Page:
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U.S.-Pakistani relations outdated, experts say
The U.S. relationship with Pakistan is based on outdated Cold War geopolitics and contradictory interests, South Asia experts told a congressional committee on Tuesday.
“After spending billions of dollars in the region and losing thousands of American lives and many multiples of Afghan and Pakistani lives, we are still grasping for a grand strategy,” said Shuja Nawaz, Director of the South Asia Center, at a hearing of the House Foreign Affairs Committee.
“It is time to change that strategy,” he added.
Rep. Dana Rohrabacher, Californian Republican, said South Asia is governed by the relationships of “democratic India, bankrupt Pakistan and communist China,” which “is always there, stirring the pot.” U.S. alliances with India and Pakistan will determine America’s security, he said.
“The two major threats that face the United States today are radical Islam and China, which is emerging not as a friendly power but instead as a hostile power to the United States,” Mr. Rohrbacher said.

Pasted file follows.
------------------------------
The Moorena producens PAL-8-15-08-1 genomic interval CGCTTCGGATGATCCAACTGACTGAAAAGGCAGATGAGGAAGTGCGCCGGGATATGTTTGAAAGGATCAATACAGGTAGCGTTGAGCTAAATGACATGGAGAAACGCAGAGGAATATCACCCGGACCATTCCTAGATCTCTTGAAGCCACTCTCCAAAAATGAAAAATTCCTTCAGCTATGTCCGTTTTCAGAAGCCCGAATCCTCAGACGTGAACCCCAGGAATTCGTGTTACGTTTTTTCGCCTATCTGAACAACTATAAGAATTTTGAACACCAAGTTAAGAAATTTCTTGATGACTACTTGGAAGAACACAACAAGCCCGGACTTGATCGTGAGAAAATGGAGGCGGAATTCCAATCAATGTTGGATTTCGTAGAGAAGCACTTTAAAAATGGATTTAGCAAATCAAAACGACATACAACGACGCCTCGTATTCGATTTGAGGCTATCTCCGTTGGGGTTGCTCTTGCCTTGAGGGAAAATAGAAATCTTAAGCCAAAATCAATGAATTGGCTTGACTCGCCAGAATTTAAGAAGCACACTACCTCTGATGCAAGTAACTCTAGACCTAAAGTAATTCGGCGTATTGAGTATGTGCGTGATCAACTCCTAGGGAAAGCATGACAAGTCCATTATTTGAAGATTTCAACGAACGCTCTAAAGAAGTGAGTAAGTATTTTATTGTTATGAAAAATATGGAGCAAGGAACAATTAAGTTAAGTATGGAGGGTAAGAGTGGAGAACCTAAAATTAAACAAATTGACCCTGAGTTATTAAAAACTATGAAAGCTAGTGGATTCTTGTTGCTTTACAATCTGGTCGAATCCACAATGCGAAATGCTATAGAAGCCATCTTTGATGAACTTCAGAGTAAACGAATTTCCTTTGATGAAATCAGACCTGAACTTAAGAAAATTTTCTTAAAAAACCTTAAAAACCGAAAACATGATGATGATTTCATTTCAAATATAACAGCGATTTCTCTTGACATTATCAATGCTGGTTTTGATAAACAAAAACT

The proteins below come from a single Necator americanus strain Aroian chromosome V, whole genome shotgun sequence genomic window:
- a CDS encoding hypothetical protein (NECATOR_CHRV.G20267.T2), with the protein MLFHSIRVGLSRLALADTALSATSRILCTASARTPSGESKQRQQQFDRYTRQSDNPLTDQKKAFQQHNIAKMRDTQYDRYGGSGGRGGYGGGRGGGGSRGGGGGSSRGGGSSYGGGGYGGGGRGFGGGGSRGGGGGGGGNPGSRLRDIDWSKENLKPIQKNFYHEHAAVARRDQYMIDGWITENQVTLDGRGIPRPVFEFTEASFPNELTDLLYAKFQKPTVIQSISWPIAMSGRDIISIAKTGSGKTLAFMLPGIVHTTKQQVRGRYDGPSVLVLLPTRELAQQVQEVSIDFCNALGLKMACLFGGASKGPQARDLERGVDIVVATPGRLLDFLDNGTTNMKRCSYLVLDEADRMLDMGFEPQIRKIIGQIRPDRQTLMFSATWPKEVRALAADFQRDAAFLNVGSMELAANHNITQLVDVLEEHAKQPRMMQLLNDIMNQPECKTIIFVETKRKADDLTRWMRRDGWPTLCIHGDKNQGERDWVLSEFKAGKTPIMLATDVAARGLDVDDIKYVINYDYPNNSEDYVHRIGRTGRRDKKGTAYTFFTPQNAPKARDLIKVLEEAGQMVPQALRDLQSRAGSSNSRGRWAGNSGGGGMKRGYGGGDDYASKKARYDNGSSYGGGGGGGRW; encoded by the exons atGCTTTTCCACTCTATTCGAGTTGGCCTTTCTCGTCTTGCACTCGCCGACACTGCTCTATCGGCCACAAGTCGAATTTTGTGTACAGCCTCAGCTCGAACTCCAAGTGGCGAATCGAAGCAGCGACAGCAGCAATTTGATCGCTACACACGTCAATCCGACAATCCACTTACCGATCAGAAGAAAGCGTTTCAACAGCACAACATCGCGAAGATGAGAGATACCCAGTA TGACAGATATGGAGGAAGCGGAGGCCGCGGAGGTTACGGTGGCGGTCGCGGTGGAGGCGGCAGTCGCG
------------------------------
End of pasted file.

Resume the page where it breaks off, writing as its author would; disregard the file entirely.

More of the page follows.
“The Chinese, at a conceptual level, don’t want to have radical Islam in its territory, but they’re willing to play a sophisticated game that tolerates these elements.”
The United States should increase economic and international political pressure on Pakistan to prevent it from harboring terrorism groups, the experts said.
Army Gen. Martin Dempsey, nominated to be chairman of the Joint Chiefs, said at a separate hearing on Tuesday that Pakistan is an essential ally in the U.S. War on Terror that cannot be alienated completely.
“We also have an interest in stable Pakistan and the non-proliferation of nuclear weapons and technology,” Mr. Dempsey said.
© Copyright 2014 The Washington Times, LLC. Click here for reprint permission.
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